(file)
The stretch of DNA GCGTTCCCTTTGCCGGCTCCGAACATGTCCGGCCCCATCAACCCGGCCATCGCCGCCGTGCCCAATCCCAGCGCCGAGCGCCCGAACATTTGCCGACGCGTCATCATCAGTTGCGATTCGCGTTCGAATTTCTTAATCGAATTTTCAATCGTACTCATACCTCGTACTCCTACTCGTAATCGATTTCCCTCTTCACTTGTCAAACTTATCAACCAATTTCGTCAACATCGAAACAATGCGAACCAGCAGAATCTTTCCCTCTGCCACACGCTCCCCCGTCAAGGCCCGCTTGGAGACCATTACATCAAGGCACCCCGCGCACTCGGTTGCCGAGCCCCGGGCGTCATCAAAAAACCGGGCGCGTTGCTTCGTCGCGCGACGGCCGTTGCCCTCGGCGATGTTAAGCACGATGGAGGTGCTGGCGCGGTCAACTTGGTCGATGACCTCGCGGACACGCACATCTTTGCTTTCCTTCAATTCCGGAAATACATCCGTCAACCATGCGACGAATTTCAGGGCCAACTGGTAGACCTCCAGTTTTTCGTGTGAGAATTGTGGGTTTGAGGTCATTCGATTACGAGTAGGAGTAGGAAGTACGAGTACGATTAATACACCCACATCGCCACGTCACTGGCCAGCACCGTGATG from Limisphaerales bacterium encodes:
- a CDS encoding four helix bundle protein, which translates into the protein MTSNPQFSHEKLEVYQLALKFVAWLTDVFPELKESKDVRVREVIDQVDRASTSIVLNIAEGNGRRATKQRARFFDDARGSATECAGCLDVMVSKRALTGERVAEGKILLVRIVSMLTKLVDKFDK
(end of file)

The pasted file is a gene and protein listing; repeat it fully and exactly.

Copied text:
The stretch of DNA GCGTTCCCTTTGCCGGCTCCGAACATGTCCGGCCCCATCAACCCGGCCATCGCCGCCGTGCCCAATCCCAGCGCCGAGCGCCCGAACATTTGCCGACGCGTCATCATCAGTTGCGATTCGCGTTCGAATTTCTTAATCGAATTTTCAATCGTACTCATACCTCGTACTCCTACTCGTAATCGATTTCCCTCTTCACTTGTCAAACTTATCAACCAATTTCGTCAACATCGAAACAATGCGAACCAGCAGAATCTTTCCCTCTGCCACACGCTCCCCCGTCAAGGCCCGCTTGGAGACCATTACATCAAGGCACCCCGCGCACTCGGTTGCCGAGCCCCGGGCGTCATCAAAAAACCGGGCGCGTTGCTTCGTCGCGCGACGGCCGTTGCCCTCGGCGATGTTAAGCACGATGGAGGTGCTGGCGCGGTCAACTTGGTCGATGACCTCGCGGACACGCACATCTTTGCTTTCCTTCAATTCCGGAAATACATCCGTCAACCATGCGACGAATTTCAGGGCCAACTGGTAGACCTCCAGTTTTTCGTGTGAGAATTGTGGGTTTGAGGTCATTCGATTACGAGTAGGAGTAGGAAGTACGAGTACGATTAATACACCCACATCGCCACGTCACTGGCCAGCACCGTGATG from Limisphaerales bacterium encodes:
- a CDS encoding four helix bundle protein, which translates into the protein MTSNPQFSHEKLEVYQLALKFVAWLTDVFPELKESKDVRVREVIDQVDRASTSIVLNIAEGNGRRATKQRARFFDDARGSATECAGCLDVMVSKRALTGERVAEGKILLVRIVSMLTKLVDKFDK